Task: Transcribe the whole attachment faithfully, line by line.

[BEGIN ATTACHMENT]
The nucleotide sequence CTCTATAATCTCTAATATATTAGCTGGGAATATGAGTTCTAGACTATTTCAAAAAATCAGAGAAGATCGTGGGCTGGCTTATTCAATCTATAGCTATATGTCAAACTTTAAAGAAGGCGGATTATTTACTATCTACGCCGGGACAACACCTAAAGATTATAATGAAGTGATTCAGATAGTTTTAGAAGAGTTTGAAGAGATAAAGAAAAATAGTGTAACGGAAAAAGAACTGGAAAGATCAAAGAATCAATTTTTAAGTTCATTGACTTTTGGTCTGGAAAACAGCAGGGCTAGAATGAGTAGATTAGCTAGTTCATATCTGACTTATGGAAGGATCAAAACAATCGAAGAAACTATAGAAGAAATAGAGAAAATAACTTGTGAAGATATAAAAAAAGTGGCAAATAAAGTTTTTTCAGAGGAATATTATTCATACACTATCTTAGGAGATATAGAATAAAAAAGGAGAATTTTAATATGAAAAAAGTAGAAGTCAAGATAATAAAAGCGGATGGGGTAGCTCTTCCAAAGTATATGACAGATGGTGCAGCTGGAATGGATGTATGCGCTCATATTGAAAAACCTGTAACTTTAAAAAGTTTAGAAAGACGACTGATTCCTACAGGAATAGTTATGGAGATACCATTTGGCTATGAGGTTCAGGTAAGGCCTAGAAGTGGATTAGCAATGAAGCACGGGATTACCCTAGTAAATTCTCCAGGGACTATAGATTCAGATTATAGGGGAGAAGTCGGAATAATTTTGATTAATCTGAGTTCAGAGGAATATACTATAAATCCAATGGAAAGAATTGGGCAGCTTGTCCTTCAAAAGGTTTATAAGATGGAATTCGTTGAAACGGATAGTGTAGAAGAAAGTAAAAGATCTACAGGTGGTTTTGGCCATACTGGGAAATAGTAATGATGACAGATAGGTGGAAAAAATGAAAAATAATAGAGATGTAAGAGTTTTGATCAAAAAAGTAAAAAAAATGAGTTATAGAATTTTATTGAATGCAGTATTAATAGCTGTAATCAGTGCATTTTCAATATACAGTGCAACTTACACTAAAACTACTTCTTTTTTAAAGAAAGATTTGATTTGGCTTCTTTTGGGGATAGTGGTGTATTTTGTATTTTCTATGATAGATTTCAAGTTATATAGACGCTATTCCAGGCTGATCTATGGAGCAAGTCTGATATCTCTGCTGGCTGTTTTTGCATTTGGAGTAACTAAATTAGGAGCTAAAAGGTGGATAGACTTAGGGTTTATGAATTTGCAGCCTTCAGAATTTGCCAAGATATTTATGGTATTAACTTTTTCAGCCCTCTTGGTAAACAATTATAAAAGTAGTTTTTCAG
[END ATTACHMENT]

The nucleotide sequence CTCTATAATCTCTAATATATTAGCTGGGAATATGAGTTCTAGACTATTTCAAAAAATCAGAGAAGATCGTGGGCTGGCTTATTCAATCTATAGCTATATGTCAAACTTTAAAGAAGGCGGATTATTTACTATCTACGCCGGGACAACACCTAAAGATTATAATGAAGTGATTCAGATAGTTTTAGAAGAGTTTGAAGAGATAAAGAAAAATAGTGTAACGGAAAAAGAACTGGAAAGATCAAAGAATCAATTTTTAAGTTCATTGACTTTTGGTCTGGAAAACAGCAGGGCTAGAATGAGTAGATTAGCTAGTTCATATCTGACTTATGGAAGGATCAAAACAATCGAAGAAACTATAGAAGAAATAGAGAAAATAACTTGTGAAGATATAAAAAAAGTGGCAAATAAAGTTTTTTCAGAGGAATATTATTCATACACTATCTTAGGAGATATAGAATAAAAAAGGAGAATTTTAATATGAAAAAAGTAGAAGTCAAGATAATAAAAGCGGATGGGGTAGCTCTTCCAAAGTATATGACAGATGGTGCAGCTGGAATGGATGTATGCGCTCATATTGAAAAACCTGTAACTTTAAAAAGTTTAGAAAGACGACTGATTCCTACAGGAATAGTTATGGAGATACCATTTGGCTATGAGGTTCAGGTAAGGCCTAGAAGTGGATTAGCAATGAAGCACGGGATTACCCTAGTAAATTCTCCAGGGACTATAGATTCAGATTATAGGGGAGAAGTCGGAATAATTTTGATTAATCTGAGTTCAGAGGAATATACTATAAATCCAATGGAAAGAATTGGGCAGCTTGTCCTTCAAAAGGTTTATAAGATGGAATTCGTTGAAACGGATAGTGTAGAAGAAAGTAAAAGATCTACAGGTGGTTTTGGCCATACTGGGAAATAGTAATGATGACAGATAGGTGGAAAAAATGAAAAATAATAGAGATGTAAGAGTTTTGATCAAAAAAGTAAAAAAAATGAGTTATAGAATTTTATTGAATGCAGTATTAATAGCTGTAATCAGTGCATTTTCAATATACAGTGCAACTTACACTAAAACTACTTCTTTTTTAAAGAAAGATTTGATTTGGCTTCTTTTGGGGATAGTGGTGTATTTTGTATTTTCTATGATAGATTTCAAGTTATATAGACGCTATTCCAGGCTGATCTATGGAGCAAGTCTGATATCTCTGCTGGCTGTTTTTGCATTTGGAGTAACTAAATTAGGAGCTAAAAGGTGGATAGACTTAGGGTTTATGAATTTGCAGCCTTCAGAATTTGCCAAGATATTTATGGTATTAACTTTTTCAGCCCTCTTGGTAAACAATTATAAAAGTAGTTTTTCAG